Tuesday, January 11, 2011

Nazi home in Jerusalem called "landmark"

Haj Amin al-Husseini meeting with a good friend

The demolition of al-Husseini's home

Toppled Palestinian "Landmark" Symbolized Hate -Jonathan S. Tobin

The New York Times reported that new housing in the Sheikh Jarrah neighborhood of Jerusalem involved the destruction of what it claimed was a Palestinian "landmark." The building in question was a large home built in the 1930s for one of the most notorious figures in 20th-century history: Haj Amin al-Husseini, the mufti of Jerusalem, who inspired bloody pogroms against the Jews.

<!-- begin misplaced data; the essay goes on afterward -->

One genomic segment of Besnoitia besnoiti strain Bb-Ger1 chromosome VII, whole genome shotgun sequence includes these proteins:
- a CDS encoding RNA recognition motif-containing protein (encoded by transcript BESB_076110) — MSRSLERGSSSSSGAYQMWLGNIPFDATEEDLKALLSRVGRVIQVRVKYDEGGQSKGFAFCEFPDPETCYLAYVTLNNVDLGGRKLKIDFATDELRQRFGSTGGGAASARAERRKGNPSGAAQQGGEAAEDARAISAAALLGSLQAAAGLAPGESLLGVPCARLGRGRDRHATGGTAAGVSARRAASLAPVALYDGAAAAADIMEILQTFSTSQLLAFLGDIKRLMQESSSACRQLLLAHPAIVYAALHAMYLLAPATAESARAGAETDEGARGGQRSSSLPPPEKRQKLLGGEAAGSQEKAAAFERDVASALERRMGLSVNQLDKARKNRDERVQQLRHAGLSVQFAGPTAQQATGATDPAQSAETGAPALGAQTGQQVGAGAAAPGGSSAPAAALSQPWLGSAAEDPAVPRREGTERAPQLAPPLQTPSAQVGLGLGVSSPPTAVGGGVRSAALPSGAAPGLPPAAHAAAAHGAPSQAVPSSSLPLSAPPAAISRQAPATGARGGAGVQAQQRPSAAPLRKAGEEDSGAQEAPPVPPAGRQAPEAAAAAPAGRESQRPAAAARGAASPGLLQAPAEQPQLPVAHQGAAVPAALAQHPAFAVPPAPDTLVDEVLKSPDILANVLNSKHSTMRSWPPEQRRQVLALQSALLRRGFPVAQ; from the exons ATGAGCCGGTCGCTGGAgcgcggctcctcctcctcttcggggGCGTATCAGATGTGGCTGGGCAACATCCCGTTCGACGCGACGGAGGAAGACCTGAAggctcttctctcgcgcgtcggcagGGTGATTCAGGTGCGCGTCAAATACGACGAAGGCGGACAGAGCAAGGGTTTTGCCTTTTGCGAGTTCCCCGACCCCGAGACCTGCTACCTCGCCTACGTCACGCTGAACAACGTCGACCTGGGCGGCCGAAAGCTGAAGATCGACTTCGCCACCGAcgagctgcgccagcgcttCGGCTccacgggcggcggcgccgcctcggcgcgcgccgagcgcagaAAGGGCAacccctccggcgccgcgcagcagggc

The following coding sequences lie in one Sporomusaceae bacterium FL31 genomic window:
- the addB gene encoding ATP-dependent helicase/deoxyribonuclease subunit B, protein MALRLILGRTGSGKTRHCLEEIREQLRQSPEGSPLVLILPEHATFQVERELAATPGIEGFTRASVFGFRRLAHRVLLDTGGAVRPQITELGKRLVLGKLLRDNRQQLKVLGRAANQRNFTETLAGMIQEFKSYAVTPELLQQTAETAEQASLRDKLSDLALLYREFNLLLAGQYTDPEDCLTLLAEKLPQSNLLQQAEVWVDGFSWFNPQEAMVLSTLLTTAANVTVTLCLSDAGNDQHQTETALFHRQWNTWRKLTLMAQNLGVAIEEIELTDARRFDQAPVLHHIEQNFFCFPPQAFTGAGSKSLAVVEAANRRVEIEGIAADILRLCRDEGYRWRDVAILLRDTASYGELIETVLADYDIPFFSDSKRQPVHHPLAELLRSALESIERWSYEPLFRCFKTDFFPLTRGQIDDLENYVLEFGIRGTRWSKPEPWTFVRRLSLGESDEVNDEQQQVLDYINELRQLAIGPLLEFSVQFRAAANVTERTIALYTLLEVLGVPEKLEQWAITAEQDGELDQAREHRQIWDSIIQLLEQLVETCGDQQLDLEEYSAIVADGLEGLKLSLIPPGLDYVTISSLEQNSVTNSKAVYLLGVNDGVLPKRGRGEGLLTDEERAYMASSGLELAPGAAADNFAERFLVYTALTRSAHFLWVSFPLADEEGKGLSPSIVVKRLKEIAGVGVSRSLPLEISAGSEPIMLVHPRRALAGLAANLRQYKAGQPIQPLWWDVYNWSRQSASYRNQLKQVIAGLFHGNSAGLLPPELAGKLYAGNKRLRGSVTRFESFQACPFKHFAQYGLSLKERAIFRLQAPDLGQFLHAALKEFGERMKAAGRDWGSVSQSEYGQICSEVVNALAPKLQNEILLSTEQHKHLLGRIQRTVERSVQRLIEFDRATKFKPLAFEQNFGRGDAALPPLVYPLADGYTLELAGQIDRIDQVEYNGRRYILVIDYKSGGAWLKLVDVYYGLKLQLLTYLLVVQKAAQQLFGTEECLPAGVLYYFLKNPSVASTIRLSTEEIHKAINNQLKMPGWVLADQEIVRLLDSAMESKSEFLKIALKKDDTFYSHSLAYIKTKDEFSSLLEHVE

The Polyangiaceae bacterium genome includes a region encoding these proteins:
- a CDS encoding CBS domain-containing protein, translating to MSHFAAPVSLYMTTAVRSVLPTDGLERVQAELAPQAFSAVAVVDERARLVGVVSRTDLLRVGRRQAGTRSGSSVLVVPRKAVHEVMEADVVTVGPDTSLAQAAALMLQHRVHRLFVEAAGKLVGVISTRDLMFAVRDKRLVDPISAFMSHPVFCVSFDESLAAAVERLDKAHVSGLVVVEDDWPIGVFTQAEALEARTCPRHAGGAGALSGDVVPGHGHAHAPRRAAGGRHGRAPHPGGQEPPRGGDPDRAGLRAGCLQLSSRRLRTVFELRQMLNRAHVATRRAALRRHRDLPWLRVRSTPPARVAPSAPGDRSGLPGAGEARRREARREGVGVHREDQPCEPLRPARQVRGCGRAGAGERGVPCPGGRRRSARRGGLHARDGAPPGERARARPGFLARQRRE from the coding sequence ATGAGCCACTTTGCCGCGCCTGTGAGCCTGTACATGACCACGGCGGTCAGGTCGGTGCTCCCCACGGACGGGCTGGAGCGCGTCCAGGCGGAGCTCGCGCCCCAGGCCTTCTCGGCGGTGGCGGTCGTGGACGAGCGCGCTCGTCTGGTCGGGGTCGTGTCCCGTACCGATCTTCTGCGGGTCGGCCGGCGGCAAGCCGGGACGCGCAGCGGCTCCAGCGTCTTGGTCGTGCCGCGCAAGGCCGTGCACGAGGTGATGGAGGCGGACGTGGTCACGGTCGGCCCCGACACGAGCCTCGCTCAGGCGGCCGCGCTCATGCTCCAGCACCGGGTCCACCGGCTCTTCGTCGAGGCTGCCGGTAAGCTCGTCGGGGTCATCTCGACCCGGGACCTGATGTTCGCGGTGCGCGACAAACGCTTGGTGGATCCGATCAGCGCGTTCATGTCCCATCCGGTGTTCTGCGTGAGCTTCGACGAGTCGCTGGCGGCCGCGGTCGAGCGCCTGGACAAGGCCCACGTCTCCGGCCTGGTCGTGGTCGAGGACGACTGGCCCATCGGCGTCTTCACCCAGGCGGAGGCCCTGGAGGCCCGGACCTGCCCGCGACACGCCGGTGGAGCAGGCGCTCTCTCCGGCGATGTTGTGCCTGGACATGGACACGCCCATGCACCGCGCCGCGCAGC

After the outbreak of World War II, he joined forces with the Nazis, meeting with Hitler and then spending the war making Arabic propaganda broadcasts for the Axis and successfully recruiting Muslims to serve in a special SS brigade. He was promised that, in the event of a German victory, he would be made the puppet ruler of what is now Israel, where he would assist the Nazis in the massacre of the several hundred thousand Jews who lived there.

That a home connected to Husseini or any other Nazi would be considered a landmark whose demolition inspired statements of sadness from Palestinian leaders speaks volumes about the nature of Palestinian politics.

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